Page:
PREMIER Planning of Experiments
PREMIER's objective is to support researchers in the detailed planning of projects / experiments before the beginning in order to implement a suitable test procedure in which all risks are considered and avoided in advance and feasibility is implemented with a suitable experimental design.
In recent years, Meta-Research has identified significant deficits in the planning, implementation, analysis and reporting of results from biomedical research. The lack of reproducibility, even of findings published in well-known journals, has brought up the term "replication crisis" and is probably at least partly responsible for the low success rate in translating often spectacular findings from preclinical research into clinically effective therapies. To overcome this phenomenon, experimental neurology has developed structured processes to make projects transparent and comprehensible in their planning, implementation, analysis and reporting.
Accomplishment of projects/experiments requires careful planning as the first step, since a large number of variables can influence the project. The PREMIER approach to this challenge is described in detail below.
Tasks / Actions
In order to create a lab specific action plan, the first step is an assessment, which will be carried out by the PREMIER team. The assessment will determine the status quo of the laboratory in regard to existing quality tools. Here you find the general tasks / actions that are necessary to implement the module.
The design of experiments is carried out in several steps and starts with following questions.
- What is the goal of the research project?
- Is it realistically achievable?
- Is the research question relevant in the research context?
- Who will benefit from the project/results?
Two Study Modes: Exploration vs. Confirmation
In the exploratory investigation, researchers should aim to develop robust pathophysiological theories of diseases.
In the confirmatory investigation (confirmation of hypotheses), researchers should collect strong and reproducible treatment effects in relevant animal models.
We should separate these two modes and adapt the design and reporting guidelines for each mode to the requirements.
The table gives a first overview of how the distinction between exploratory and confirmatory studies can lead to different study designs.
|Sequence and detail of experiments at onset||(+)||(+++)|
|Defined primary and point||(-)||(++)|
|Sample size calculation||(+)||(+++)|
|External validity (aging, comorbidities)||(-)||(++)|
|Predefined inclusion/exclusion criteria||(++)||(+++)|
|High sensitivity (high type I error rate, low type II error rate): find what might work||(+++)||(+)|
|High specifity (low type I error rate, high type II error rate): weed out false-positives||(+)||(+++)|
Process of Experimental Design
Depending on the type of project, the following steps must be considered and answered for a comprehensive and complete design of experiments:
- Hypothesis / Counter (null)-Hypothesis
- Target Parameters
- Sample Size Calculation
- Model Planning / Study Design
- Feasibility Study
- Nesting and Pseudoreplication
- Randomisation and Blinding
- Resource Plan (financing, capacities, personnel)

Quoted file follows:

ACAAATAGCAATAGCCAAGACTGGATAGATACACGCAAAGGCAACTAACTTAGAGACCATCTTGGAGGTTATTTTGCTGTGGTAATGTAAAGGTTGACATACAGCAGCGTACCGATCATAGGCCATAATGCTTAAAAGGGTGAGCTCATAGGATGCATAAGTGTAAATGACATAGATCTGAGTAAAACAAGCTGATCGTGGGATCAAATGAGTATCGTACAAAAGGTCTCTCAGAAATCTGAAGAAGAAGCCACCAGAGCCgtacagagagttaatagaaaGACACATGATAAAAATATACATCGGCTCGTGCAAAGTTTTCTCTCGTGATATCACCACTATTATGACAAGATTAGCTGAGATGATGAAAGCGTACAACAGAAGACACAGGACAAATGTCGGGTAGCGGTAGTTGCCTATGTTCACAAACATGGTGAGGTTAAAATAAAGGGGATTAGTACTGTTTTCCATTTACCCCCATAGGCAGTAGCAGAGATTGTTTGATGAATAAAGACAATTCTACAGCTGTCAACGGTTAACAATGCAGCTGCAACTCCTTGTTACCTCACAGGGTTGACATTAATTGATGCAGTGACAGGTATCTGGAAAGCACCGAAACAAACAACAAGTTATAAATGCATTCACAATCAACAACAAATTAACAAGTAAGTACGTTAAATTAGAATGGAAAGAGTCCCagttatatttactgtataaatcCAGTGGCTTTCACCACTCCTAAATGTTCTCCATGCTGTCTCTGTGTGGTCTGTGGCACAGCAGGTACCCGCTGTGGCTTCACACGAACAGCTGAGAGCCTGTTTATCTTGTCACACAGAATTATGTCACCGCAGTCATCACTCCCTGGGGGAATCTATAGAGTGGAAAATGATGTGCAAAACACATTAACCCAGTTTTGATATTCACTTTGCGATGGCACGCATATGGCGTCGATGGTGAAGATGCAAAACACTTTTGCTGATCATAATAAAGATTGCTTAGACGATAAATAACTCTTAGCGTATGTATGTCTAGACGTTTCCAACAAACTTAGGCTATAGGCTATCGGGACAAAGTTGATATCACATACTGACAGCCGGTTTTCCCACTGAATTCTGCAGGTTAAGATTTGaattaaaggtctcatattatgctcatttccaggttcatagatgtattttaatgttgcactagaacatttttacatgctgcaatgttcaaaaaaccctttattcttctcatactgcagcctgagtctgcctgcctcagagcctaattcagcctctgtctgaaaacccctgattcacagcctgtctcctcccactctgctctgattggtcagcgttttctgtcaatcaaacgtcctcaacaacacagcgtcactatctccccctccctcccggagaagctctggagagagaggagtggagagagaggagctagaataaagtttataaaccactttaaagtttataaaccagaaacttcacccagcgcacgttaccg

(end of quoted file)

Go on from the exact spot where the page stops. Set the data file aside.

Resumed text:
- Accompanying Training and Courses
- Planning of Data Preparation / Analysis
- Data Storage
- Clarification of Authorship
Template Experimental Design
This background information is also linked to a template created included here. Thus, it is possible for every scientist to enter, edit and save the project directly in the template. If this template is included in any form of electronic laboratory notebook, all information will be located in one place and stored safely (at least 10 years) according to the Good Scientific Practice guidelines.
A video tutorial on the use of templates for design of experiments and the export as PDF can be found under Template
Changes that have occurred during the design of the experiment and during the project must always be documented and explained in the ELN, e.g. if something has changed in the progress of the project with regard to the previously agreed authorship or the core method. Transparency and traceability of the entire research process are absolutely necessary and mandatory in order to generate robust and reliable results.
Every researcher should finally think about how and with what means the project can achieve sustainability. Are there factors that could affect the project and its success in the long run? If so, how can these factors be reduced in advance?
- Experimental Design Assistant (EDA) Website at the NC3Rs https://eda.nc3rs.org.uk/
- Experimental Design Assistan EDA Video (Youtube video. Only accessible if you agree to Google conditions)
- IACUC: Resources and Links for Animal Subjects: Experimental Design and Statistical Analysis in Animal Studies (PDF) http://blink.ucsd.edu/_files/sponsor-tab/iacuc/Guidelines.pdf
- Dirnagl U. Thomas Willis Lecture: Is Translational Stroke Research Broken, and if So, How Can We Fix It? Stroke. 2016 Aug;47(8):2148-53. doi:10.1161/STROKEAHA.116.013244. PubMed PMID: 27354221.
- Kimmelman J, Mogil JS, Dirnagl U. Distinguishing between exploratory and confirmatory preclinical research will improve translation. PLoS Biol. 2014 May 20;12(5):e1001863. doi: 10.1371/journal.pbio.1001863. PubMed PMID: 24844265. 
- Lindner MD, Torralba KD, Khan NA. Scientific productivity: An exploratory study of metrics and incentives. PLoS One. 2018 Apr 3;13(4):e0195321. doi: 10.1371/journal.pone.0195321. PubMed PMID: 29614101. 
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